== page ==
Tax Changes for Purchasers of UK Property
12 / 08 / 2020
There have been several recent developments regarding the tax payable when UK property is purchased: Stamp Duty Land Tax, commonly referred to as SDLT.
For residential properties, the 0% band has been increased to £500,000 from £125,000. This change is temporary and will end on 1 April 2021.
Buyers of second homes generally pay 3% more tax on each portion of the purchase price. That will continue, with the uplift in tax following the new rates.
The new rates are as follows:
The new rates will not apply to non-residential property, which are chargeable at different rates. If land includes several residential properties, a saving may apply if a special relief can be used.
Main Home Replacement
As mentioned, buyers who own another home generally pay an additional 3%. However, if within three years of buying the new property they sell or gift their other home, they can reclaim the additional tax.
HMRC recently changed their published guidance to state that they will extend the three year deadline, if exceptional circumstances such as the coronavirus restrictions prevent a timely sale. The interruption must be sufficiently direct and each case will be assessed on its facts. The guidance suggests that an ongoing sale being delayed by restrictions might qualify. A mere decision not to sell due to a recession will not be sufficient.
The uplift of rates by 2% for buyers who are resident overseas will be introduced on 1 April 2021. The current rates will apply to certain transactions already underway shortly before then. Residence for this purpose will be different to residence for other taxes.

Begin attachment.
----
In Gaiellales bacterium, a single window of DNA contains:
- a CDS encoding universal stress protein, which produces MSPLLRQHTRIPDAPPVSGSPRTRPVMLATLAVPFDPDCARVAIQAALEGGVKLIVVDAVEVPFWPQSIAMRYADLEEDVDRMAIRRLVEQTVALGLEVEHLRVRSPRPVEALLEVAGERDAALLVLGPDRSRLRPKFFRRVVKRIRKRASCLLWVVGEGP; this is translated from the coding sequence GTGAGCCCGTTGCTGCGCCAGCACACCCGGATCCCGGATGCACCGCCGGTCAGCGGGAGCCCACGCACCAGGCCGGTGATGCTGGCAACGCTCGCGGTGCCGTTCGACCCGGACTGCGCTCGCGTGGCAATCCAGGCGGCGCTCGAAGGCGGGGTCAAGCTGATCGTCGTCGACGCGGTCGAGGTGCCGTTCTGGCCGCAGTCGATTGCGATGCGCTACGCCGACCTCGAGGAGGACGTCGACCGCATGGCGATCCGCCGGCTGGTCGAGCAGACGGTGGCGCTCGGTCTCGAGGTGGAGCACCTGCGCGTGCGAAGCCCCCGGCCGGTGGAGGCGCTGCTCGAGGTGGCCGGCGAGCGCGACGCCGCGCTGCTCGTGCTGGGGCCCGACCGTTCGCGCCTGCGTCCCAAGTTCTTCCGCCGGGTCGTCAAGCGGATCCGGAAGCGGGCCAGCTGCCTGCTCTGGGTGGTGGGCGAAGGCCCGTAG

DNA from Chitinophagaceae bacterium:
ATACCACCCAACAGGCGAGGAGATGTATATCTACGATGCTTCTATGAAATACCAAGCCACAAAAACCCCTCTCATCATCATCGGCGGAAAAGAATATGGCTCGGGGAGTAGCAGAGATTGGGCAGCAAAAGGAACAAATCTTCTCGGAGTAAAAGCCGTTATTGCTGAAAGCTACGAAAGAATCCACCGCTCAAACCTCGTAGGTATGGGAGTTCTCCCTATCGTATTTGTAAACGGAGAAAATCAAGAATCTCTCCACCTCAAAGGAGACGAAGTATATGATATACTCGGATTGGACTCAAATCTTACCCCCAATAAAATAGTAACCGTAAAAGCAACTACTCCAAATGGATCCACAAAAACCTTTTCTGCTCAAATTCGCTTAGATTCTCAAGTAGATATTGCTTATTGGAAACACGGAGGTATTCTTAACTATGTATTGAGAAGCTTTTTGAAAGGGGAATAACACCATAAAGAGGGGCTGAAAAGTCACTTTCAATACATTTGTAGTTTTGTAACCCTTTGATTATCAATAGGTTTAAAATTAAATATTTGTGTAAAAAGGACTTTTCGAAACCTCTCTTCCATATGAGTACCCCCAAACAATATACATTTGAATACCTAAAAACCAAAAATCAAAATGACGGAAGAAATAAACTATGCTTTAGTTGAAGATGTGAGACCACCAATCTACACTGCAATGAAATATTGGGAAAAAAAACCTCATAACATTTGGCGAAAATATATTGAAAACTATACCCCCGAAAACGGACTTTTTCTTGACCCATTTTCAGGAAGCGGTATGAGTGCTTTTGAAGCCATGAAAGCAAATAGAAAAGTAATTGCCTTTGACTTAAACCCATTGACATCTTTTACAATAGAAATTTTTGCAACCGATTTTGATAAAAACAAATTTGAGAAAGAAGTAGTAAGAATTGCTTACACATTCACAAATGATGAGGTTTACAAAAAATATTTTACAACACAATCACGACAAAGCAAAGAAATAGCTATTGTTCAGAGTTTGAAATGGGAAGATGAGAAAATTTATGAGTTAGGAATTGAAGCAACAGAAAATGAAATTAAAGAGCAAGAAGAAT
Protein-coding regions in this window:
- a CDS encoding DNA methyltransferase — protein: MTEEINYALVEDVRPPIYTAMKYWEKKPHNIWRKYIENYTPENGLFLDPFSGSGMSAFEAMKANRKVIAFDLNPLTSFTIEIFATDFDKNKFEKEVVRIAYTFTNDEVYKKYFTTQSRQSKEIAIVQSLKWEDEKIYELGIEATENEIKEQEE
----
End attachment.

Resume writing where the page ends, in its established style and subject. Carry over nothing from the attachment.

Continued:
Saving some in the region of £4,375, the eye-catchingly named SDLT holiday will be positive news to buyers, even if it is the only holiday possible at the moment. As Matt Braithwaite touched on in his comments published in eprivateclient, the drop in rates across the board means that “winners” include those who own second homes; a welcome change from recent tax changes aimed at this group.
The similar coronavirus-related concession from HMRC for those selling additional homes will equally be welcome, although the requirement for a direct effect on a sale will mean that this will only apply in limited cases.
Increasing rates for overseas buyers seems at odds with the desire to boost activity in the housing market. Clients will be keeping an eye on values in Prime Central London, where over half of buyers in late 2019 were based overseas. The higher rates will coincide with the end of the SDLT holiday, meaning that overseas buyers will see a sharp increase in tax next April if they do not purchase before then. As an example, an overseas client who already owns a home purchasing a £2 million residential property would pay an additional £77,500, representing 4% of their investment.
As the latest raft of reforms render the taxation of residential property increasingly complex, it is more important than ever to take professional advice. Please contact Matt Braithwaite, Andrew McIntyre or your usual advisor if you have any queries in relation to the topics discussed in this article.